We mark the death on April 8, 1858 – 166 years ago today – of the Austrian composer, editor, and music publisher Anton Diabelli in Vienna, at the age of 76.  Born on September 5, 1781, his enduring fame is based on a waltz of his composition that became the basis for Beethoven’s epic Diabelli Variations for piano. Quick Work We are, fairly or unfairly, going to make rather quick work of Herr Diabelli.  That’s because, with all due respect, what I really want to write about is Beethoven’s Diabelli Variations.   There’s a powerful ulterior motive at work here as well.  In a field of great recordings, my numero uno favorite Diabelli Variations is the recording made by the Milan-born Italian pianist Maurizio Pollini in 1998 and released by Deutsche Grammophon in 2000.  Pollini passed away at the age of 82, on March 23, 2024: 16 days ago.  As such, we will honor Maestro Pollini in tomorrow’s Dr. Bob Prescribes even as we celebrate his unequaled performance of Beethoven’s variations. Anton Diabelli (1781-1858) Despite his Italian surname, Anton Diabelli was Austrian born-and-bred.   He was born in Mattsee, a market town just outside of Salzburg.  He was a musical […]

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Music History Monday: Bob Dylan: Nobel Laureate

On April 1, 2017 – 7 years ago today – Bob Dylan (born Robert Allen Zimmerman, 1941) was awarded his Nobel Prize in Literature in a private ceremony held at an undisclosed location in Stockholm, Sweden.  At the ceremony, Dylan received his gold Nobel Prize medal and his Nobel diploma. The cash prize of eight million Swedish kronor (837,000 euros, or $891,000) was not handed over to Dylan at the time, as he was required to give a lecture before receiving the cash. That lecture was recorded and then released some 9 weeks later, on June 5, 2017.  The private award ceremony was attended by twelve members of the Swedish Academy, that organization tasked with choosing the recipients of the Nobel Prize in literature.  According to Sara Danius, the academy’s permanent secretary, a good time was had by all: “Spirits were high. Champagne was had.” Ms. Danius went on to describe the occasion in a bit more detail: “Quite a bit of time was spent looking closely at the gold medal, in particular the beautifully crafted back, an image of a young man sitting under a laurel tree who listens to the Muse. Taken from Virgil’s Aeneid, the inscription reads: ‘Inventas […]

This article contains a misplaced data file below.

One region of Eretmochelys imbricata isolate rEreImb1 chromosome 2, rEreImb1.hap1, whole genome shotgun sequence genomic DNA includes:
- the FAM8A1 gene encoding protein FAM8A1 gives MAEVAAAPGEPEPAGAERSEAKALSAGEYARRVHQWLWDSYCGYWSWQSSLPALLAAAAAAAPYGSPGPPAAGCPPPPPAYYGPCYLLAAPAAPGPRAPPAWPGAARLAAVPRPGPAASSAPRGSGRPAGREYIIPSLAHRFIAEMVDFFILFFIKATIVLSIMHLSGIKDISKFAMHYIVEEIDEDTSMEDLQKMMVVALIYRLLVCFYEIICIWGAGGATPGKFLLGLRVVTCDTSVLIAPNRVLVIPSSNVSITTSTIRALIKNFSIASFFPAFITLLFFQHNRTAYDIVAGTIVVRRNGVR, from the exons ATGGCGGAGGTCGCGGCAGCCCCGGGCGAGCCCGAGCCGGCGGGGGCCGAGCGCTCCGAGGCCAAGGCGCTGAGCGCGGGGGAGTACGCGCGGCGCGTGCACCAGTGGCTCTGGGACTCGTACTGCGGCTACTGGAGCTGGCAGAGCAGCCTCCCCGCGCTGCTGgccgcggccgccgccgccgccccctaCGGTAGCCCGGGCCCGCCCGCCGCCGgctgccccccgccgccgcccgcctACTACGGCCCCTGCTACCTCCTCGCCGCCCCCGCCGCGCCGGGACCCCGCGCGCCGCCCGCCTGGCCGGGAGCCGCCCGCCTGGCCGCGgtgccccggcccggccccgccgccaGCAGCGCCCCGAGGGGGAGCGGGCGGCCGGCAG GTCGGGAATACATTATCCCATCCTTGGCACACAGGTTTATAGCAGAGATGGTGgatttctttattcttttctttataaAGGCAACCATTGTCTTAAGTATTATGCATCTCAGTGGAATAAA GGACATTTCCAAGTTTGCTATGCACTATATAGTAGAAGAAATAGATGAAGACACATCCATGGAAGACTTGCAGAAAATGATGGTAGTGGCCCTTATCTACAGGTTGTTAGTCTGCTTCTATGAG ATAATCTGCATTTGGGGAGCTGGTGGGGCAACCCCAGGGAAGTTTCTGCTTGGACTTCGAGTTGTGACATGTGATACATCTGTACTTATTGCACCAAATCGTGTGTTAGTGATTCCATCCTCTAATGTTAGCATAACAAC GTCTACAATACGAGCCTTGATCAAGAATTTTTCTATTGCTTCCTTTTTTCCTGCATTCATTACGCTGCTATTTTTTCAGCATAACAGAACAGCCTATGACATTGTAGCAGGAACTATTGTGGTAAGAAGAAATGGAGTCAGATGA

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Music History Monday: The Towering Inferno

We mark the birth on March 25, 1867 – 157 years ago today – of the cellist and conductor Arturo Toscanini, in the city of Parma, in what was then the Kingdom of Italy.  He died, at the age of 89, on January 16, 1957, at his home in the Riverdale section of the Bronx, in New York City. (Properly embalmed and, we trust, adequately chilled, his no-doubt well-dressed corpse was shipped off to Milan, Italy, where he was entombed in the Cimitero Monumentale.  His epitaph features his own words, words he spoke in 1926 after conducting the posthumous premiere of Giacomo Puccini’s opera Turandot, which had been left unfinished at Puccini’s death: “Qui finisce l’opera, perché a questo punto il maestro è morto.” (“Here the opera ends, because at this point the maestro died.”) What Made Toscanini So Special Arturo Toscanini lived a long life, and he lived it to the hilt.  Firmly in the public eye from the age of 19 (in 1886) until his death in 1957, he travelled everywhere, seemed to have performed with everyone, and had more affairs than Hugh Heffner had bunnies.  This is my subtle way of saying that even the most cursory […]

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Music History Monday: Fake It ‘til You Make It